TRADING STANDARDS officers have a vital role in educating the public about avian influenza (AI) and helping to manage outbreaks across the country.
And the Chartered Trading Standards Institute (CTSI) has warned its members face a challenging winter.
See also: Biosecurity remains key to keeping out avian influenza
The CTSI’s lead officer for animal health and welfare, Stephanie Young, says that Trading Standards officers have a statutory role working alongside Defra and the APHA to manage AI control.
When Avian Influenza Prevention Zones or Housing Orders are introduced, the priority is communicating the importance of complying, she explains.
“We explain to the public that the key thing is the prevention of disease spread and the protection of their animals,” she told Poultry.Network.
“If we have a housing order, we try to make sure people understand the significance of that.”
That can typically only be done with people who have registered their flocks – it is currently only a requirement if a holding has more than 50 birds.
Lowering the threshold from 50 birds and making registration mandatory for all poultry keepers is something the CTSI has been pushing for, explains Ms Young.
Enforcement is another element the CTSI would like to change. Currently, poultry keepers who are not compliant with housing orders, for example, must be served notice through legislation relating to either avian influenza or animal welfare.
This process is complex – and time-consuming – being able to issue penalty notices would be part of the solution, says Ms Young.
When an outbreak is confirmed, a 3km Protection Zone and 10km Surveillance Zone are set up, and extensive testing and tracing of all poultry in that area is undertaken.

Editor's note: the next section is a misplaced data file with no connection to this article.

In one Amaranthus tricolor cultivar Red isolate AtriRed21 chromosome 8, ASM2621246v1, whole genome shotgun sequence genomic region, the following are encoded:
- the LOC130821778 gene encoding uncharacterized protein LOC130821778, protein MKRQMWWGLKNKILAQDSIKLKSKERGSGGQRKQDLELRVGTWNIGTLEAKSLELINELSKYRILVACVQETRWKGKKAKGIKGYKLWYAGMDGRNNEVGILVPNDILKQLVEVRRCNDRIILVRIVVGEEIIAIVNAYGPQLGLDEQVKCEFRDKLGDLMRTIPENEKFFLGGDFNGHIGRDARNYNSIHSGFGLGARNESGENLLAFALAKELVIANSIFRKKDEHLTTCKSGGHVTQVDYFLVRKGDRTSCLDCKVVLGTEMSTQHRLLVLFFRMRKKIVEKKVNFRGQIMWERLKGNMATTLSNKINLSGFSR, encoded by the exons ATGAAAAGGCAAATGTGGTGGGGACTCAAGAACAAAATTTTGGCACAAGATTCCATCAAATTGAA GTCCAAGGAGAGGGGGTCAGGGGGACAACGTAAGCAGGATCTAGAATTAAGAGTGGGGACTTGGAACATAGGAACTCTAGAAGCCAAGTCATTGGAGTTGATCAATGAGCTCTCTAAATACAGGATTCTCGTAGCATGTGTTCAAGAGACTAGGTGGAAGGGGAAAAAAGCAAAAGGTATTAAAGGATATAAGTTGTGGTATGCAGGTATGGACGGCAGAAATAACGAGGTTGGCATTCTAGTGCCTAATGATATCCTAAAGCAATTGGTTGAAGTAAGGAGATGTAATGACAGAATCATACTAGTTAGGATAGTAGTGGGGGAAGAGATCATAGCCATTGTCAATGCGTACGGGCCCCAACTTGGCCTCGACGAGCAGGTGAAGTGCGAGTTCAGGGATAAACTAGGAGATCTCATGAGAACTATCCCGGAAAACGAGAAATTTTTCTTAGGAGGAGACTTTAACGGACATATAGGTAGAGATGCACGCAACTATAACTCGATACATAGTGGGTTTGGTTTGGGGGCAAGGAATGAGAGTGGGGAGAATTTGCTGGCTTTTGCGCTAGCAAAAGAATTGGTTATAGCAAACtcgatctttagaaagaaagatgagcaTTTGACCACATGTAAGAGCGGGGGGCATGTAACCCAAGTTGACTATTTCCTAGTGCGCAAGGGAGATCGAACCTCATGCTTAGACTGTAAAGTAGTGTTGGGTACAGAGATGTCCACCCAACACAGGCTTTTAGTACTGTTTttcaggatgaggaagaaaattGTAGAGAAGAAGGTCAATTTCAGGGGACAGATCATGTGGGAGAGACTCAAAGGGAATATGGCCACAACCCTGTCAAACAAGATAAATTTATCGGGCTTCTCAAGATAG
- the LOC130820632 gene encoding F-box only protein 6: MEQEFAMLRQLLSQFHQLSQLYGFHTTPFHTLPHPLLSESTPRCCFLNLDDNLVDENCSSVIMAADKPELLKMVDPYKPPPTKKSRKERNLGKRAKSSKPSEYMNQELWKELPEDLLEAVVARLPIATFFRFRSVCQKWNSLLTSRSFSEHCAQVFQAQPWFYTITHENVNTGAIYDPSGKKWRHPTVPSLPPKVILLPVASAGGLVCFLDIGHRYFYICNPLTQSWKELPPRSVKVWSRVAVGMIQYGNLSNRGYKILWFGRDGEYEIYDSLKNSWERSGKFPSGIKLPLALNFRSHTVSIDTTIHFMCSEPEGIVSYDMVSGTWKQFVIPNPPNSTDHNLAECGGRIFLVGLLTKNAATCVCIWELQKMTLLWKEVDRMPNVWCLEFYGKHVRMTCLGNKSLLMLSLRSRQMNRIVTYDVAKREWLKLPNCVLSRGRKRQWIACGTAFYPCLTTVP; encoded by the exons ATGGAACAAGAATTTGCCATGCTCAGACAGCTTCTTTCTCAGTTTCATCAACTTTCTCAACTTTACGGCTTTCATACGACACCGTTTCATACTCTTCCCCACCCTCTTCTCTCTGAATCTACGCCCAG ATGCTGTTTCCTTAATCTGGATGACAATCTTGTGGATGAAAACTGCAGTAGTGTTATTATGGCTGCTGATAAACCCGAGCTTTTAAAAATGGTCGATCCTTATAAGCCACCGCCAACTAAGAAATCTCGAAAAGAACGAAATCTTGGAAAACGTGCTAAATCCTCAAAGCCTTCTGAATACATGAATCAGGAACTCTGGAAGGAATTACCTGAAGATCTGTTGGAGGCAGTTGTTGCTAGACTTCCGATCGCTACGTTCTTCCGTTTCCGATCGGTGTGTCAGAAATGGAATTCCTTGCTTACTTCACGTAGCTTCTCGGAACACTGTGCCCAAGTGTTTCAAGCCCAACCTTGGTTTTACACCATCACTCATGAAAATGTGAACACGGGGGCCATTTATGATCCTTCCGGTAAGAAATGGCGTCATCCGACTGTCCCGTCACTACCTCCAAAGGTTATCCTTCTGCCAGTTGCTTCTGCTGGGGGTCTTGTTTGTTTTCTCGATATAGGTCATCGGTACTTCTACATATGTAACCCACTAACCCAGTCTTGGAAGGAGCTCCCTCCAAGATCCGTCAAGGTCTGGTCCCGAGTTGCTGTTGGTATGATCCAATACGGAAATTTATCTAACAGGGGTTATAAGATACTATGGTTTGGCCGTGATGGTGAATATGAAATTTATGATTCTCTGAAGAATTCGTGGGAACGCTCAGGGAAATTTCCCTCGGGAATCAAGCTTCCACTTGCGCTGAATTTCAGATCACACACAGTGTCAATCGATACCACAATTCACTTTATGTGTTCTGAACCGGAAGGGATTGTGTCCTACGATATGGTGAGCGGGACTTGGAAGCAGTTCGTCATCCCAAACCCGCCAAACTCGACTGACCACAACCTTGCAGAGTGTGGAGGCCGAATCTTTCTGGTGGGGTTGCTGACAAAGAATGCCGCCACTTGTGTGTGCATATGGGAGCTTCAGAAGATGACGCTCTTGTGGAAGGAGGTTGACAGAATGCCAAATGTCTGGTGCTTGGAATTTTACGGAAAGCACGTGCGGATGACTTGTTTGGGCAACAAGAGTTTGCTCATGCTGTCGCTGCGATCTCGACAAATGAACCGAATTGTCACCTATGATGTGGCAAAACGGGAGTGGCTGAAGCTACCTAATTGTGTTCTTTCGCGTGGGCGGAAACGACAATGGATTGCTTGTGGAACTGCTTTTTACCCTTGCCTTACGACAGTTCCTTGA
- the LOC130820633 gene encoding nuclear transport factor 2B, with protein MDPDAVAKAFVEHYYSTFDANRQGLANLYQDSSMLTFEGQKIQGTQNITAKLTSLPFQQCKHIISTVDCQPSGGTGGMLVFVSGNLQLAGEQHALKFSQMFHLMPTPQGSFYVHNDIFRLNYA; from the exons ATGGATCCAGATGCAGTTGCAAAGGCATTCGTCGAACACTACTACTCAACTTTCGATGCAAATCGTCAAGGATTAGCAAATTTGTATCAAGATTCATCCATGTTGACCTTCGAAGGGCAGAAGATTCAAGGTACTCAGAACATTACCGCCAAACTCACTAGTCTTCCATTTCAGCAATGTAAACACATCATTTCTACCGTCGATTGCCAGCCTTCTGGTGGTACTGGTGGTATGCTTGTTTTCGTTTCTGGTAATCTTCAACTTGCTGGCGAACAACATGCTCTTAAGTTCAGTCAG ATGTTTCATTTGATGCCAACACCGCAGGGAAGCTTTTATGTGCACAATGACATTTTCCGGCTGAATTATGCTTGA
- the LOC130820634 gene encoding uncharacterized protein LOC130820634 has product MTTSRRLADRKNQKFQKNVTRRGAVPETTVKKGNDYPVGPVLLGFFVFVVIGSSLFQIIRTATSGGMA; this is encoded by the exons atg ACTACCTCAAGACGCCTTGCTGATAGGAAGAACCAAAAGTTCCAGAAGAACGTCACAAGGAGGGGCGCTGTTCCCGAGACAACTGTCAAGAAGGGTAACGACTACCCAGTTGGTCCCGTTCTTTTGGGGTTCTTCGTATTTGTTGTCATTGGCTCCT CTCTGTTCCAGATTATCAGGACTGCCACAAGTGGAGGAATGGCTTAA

Trading Standards have a statutory role in this and are tasked with tracing all poultry within the zones.
This is highly resource intensive, says Ms Young. “I’ve got to put bodies on the ground, and it often takes up the whole service.”
In rural areas, it’s a case of going house to house, but occasionally in more built-up parts, the team has leafletted houses requesting people register their birds.
Although Trading Standards teams conform to a national procedure, each local authority has developed a method that helps improve upon the base response for their region.
In North Yorkshire, working with the Local Resilience Forum (LRF), a multi-agency forum including critical emergency responders, proved helpful in joining their response.
Elsewhere, at Lincolnshire Trading Standards, a partnership with emergency services previously proved fruitful when a fire station was set up as a forward operating base in collaboration with the Fire Service.
Ms Young adds: “Although we are only at what would typically be considered the start of the season for Avian Influenza, we are already seeing multiple cases across the UK.
“There is a lot of concern of cases within backyard flocks, and it is important that all owners of poultry remain vigilant for signs of the disease and follow good bio-security measures.”
Non-compliance can be reported to local Trading Standards teams – the link below will help you find yours.
Consumer Help and Advice | CTSI – Chartered Trading Standards Institute UK